Watch Your Deadlines

Don’t allow any essential deadlines lapse regarding your claim.

Be Friendly

Keep a great relationship with the individuals who are involved in your case. These individuals include your local office’s claims representative, the DDS claims examiner and your representative or attorney if you’ve retained one for assistance. Having a courteous, friendly relationship with people is going to give you a better chance of winning your case than if you are demanding and brash.

Keep Your Doctor Appointments

One of the biggest things to remember is that you have to attend any and all doctor appointments that you have. Going to your doctor appointments is going to show, more than anything, that you do have medical problems and that you are staying on top of them.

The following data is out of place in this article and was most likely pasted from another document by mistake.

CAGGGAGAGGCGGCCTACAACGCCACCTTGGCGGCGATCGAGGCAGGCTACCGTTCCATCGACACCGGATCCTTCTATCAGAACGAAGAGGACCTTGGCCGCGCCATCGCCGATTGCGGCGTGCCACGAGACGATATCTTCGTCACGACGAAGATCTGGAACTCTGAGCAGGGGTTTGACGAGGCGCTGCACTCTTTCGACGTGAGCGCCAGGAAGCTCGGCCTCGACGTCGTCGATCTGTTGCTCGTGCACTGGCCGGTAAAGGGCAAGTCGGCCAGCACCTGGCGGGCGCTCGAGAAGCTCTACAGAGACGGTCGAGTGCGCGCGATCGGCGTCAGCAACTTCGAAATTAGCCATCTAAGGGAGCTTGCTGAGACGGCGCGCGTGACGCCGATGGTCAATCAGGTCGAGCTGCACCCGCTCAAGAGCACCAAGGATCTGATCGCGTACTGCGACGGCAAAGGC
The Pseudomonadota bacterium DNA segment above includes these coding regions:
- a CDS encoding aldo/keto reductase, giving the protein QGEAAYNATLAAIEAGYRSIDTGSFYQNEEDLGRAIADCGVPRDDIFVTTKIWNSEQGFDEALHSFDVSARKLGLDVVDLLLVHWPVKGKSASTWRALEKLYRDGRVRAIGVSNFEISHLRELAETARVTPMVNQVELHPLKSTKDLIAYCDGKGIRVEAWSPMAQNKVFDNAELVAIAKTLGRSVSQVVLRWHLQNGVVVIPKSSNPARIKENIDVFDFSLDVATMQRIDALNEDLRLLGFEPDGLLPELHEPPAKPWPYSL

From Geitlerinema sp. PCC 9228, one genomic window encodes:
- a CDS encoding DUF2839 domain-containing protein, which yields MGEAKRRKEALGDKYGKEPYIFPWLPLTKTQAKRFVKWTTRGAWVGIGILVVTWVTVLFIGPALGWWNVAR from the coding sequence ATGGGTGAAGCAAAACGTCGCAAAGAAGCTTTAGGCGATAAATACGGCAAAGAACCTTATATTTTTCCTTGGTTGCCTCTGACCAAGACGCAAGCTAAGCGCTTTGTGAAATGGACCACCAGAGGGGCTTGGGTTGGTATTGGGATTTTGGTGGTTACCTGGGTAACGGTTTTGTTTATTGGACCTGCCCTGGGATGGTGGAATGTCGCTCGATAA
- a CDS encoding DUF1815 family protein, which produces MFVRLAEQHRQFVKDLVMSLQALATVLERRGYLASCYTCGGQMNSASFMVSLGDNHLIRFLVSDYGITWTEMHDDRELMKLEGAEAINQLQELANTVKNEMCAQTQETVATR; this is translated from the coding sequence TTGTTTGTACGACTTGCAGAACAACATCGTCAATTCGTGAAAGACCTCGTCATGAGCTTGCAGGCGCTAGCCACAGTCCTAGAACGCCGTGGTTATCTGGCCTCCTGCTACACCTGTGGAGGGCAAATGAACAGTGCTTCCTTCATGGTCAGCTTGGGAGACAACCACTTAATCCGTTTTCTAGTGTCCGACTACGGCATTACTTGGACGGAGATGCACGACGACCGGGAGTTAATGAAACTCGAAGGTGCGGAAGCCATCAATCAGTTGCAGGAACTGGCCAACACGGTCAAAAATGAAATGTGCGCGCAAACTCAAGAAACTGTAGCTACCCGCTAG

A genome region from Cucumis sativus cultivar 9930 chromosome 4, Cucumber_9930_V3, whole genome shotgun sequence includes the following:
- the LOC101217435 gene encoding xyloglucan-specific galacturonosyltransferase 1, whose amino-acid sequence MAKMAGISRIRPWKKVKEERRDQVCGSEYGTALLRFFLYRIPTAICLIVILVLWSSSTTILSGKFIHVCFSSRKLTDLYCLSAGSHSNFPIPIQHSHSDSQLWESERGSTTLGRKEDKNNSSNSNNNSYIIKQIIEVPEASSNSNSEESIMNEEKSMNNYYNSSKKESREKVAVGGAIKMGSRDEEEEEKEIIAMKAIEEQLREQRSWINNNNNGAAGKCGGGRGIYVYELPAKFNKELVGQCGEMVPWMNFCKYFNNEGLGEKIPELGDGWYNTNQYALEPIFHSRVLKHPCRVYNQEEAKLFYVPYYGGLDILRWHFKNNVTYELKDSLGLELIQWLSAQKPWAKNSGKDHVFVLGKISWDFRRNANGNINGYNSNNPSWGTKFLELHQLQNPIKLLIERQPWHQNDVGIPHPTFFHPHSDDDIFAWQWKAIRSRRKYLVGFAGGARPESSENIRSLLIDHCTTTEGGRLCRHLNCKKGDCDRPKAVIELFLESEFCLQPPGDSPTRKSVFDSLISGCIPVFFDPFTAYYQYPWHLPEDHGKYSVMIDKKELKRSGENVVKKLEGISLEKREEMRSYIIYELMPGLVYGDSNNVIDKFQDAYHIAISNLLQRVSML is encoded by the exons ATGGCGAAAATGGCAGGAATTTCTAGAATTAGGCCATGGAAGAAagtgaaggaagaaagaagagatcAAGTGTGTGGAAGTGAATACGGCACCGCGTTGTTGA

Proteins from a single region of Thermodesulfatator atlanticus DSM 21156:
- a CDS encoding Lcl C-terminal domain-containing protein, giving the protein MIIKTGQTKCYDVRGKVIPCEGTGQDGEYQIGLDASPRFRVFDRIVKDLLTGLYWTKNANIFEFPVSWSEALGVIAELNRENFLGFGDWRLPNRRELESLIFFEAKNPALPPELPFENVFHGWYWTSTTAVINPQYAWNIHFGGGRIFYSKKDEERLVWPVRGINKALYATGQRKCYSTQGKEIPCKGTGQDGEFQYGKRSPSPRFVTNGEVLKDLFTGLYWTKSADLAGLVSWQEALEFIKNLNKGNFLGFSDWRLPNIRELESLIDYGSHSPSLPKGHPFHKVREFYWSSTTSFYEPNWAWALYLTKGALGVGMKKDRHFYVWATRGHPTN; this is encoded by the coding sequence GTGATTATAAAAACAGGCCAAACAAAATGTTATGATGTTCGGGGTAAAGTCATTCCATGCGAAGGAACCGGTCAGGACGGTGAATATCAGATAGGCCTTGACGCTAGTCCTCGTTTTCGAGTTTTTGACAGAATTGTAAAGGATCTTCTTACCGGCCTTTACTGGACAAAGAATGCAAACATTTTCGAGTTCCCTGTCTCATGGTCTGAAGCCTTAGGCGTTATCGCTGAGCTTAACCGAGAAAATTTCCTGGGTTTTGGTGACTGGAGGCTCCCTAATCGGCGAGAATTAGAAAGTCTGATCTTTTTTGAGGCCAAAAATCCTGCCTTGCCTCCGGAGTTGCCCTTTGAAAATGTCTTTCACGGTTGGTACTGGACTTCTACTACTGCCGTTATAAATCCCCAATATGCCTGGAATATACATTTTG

When you are trying to get SSDI, you want to show that you really have the problems for which you are applying. The tips above won’t guarantee a win in SSDI court, but they will help. If you are denied the first time around, and most people are, it will help to contact an attorney to help you with the process.

Filing a New SSDI Claim is a Bad Idea after being Denied

Posted on Monday, February 16, 2015
Blog, Social Security Disability

Receiving a notice that your SSDI claim has been denied is extremely frustrating. Unfortunately, it’s also incredibly common. Almost 70 percent of all applicants are denied. Many times those applicants make one of the biggest mistakes possible. They file a new claim instead of appealing the denial.